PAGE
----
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Old Mar 11, 2008, 7:36 AM   #1
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Hello all. What settings are best for shooting in low lighting? I have a D80 with the Nikkor VR 18-200mm lens. I guess I'm a little confused about using shutter speed and film speed properly. Whenever I adjust the ISO I either get blown out photos or they are extremely dark. I guess I need to find a middle ground. But when there's a low-light situation which is the best to adjust? ISO or shutter speed?

Also, I will be attending a Japanese festival this weekend. It will take place at night and involve big crowds, floats, and fire. I won't be able to bring a tripod so what do I need to adjust to get the best pictures in this sort of situation?

Sorry for the newbie questions but I've only had my D80 for three weeks now and I'm still learning. I've read a lot but as I said the ISO and shutter speed stuff confuses me.
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Old Mar 11, 2008, 10:17 AM   #2
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Shirasagi wrote:
But when there's a low-light situation which is the best to adjust? ISO or shutter speed?
Neither !
If things are moving - May be a flash(or flashes) is what you need
-> Lighting is essential in photography (more so than high-ISO or fast lens)

In big crowds for example, you'll need large DOF to capture everyone and fast lens won't cut it
... and if anyone(or something) move neither VR nor a tripod will do it either...
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Old Mar 11, 2008, 11:35 AM   #3
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For dealing with low light situations, i don't find adjusting the shutter speed useful. It's far to easy to underexpose when using just shutter priority. Start with DOF, or in other words aperature. Figure out how much you need in focus, or typically in low light this will mean shooting wide open. Then look at your shutter speed. If it's not fast enough to prevent camera shake or stop motion (if needed), then raise you ISO, until the camera is selecting an appropriate shutter speed.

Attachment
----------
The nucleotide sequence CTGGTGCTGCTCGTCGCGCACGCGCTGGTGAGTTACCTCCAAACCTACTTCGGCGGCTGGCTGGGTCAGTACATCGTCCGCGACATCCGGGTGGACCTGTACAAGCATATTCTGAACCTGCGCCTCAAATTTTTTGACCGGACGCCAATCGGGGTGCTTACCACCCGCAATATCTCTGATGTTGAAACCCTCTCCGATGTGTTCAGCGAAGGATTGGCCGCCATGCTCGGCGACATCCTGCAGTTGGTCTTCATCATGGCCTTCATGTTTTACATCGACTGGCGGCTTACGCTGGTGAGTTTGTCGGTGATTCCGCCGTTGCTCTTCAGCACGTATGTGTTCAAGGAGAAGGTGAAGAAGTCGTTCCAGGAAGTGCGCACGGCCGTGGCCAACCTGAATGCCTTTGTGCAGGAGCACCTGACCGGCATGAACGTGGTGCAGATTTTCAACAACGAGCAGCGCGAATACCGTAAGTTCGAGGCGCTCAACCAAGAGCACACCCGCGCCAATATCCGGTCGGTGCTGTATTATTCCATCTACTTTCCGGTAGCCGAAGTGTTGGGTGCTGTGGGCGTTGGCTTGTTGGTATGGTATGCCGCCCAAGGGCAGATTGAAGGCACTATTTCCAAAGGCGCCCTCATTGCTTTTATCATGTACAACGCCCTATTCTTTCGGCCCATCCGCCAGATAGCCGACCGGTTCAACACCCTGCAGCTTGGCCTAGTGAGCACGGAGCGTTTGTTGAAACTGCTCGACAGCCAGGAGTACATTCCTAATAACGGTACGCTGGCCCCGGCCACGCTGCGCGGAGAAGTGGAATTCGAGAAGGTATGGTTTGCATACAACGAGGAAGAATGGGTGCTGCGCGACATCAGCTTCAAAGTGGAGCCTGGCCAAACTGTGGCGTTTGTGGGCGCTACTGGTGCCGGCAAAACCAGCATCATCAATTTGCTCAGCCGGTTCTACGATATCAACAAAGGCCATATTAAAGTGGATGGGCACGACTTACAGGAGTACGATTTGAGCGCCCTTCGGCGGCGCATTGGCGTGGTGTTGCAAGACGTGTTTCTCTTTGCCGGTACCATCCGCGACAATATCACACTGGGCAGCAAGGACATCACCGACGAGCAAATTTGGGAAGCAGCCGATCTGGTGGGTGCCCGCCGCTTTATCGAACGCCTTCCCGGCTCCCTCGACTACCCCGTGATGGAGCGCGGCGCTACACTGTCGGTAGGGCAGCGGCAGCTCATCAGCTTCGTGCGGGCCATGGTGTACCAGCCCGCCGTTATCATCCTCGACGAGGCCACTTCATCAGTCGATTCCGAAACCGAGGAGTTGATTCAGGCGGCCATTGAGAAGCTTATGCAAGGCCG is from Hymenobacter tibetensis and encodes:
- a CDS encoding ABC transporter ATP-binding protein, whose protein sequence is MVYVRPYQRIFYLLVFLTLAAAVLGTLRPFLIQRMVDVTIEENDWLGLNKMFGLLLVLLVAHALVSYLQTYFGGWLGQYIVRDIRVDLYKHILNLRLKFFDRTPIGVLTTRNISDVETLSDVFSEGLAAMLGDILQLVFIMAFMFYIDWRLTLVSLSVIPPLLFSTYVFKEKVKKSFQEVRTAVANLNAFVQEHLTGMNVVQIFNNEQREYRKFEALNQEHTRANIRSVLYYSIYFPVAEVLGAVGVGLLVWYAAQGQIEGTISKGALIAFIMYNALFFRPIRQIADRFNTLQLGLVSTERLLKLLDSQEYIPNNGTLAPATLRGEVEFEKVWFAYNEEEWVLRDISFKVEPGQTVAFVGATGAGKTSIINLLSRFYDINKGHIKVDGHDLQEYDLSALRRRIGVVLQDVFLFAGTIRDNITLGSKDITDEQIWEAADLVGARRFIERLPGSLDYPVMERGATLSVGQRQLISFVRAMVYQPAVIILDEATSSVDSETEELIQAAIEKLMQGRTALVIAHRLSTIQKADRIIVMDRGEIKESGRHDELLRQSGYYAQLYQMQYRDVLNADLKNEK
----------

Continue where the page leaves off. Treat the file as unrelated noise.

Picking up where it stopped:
As NHL said, using a flash makes this process even easier. The on camera flash is typically not powerful enough to do it, though. You'll likely need either the SB600 or SB800.
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Old Mar 13, 2008, 6:59 AM   #4
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So you adjust your ISO for things like sports photography or when you have a subject that is moving quickly? Or is that the shutter speed? Again those two confuse me. ;D

Thanks for the tips on the aperature/DOF settings. I want to buy a flash but since I just spent a lot on the camera and lens then I need to wait a bit before spending any more hobby-money.
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Old Mar 13, 2008, 8:41 AM   #5
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The ISO adjusts the sensitivity of the sensor the higher the ISO the less light is needed to correctly expose the picture. The downside is that as the sensitivity is increased the noise in the picture increases, noise being unwanted artifacts usually showing up in dark areas of the picture.

As a rule of thumb I'll always use the lowest ISO I can to get the picture I want. On the D80 ISO up to 400 really isn't an issue higher and the noise may start to be a problem. (Steve's review suggests ISO up to 800 is fine).

So follow the advise from rjseeney, select an aperture that gives you the depth of field that you want. Using A mode is the best way to do this. At this aperture what is the shutter speed? Really low and you'll need to increase the ISO which will increase the shutter speed, higherISO less light needed. You need a certain shutter speed to prevent camera shake. What this is depends on the lens. with your 18-200 I suggest at least 1/30 if you're shooting at the 18mm end and 1/250 if you're at the 200mm end. Other than that it depends on the subject someone walking past you needs a faster shutter speed than someone walking towards you or away from you, same applies to someone running or a vehicle but these will be moving faster and need a faster shutter speed to stop the action. Set the camera up as you think it should be then review your shots. Be aware the light may change over time and you may have to adjust things.

Finally stopping the action may not always give the best result. Panning, following a moving subject before during and after pressing the shutter, can give a sharp subject against a blurred background emphasising themotion. The on camera falsh can also be used to pick out a subject and freeze action but waon't be powerfull enough for a large subject or over a distance.


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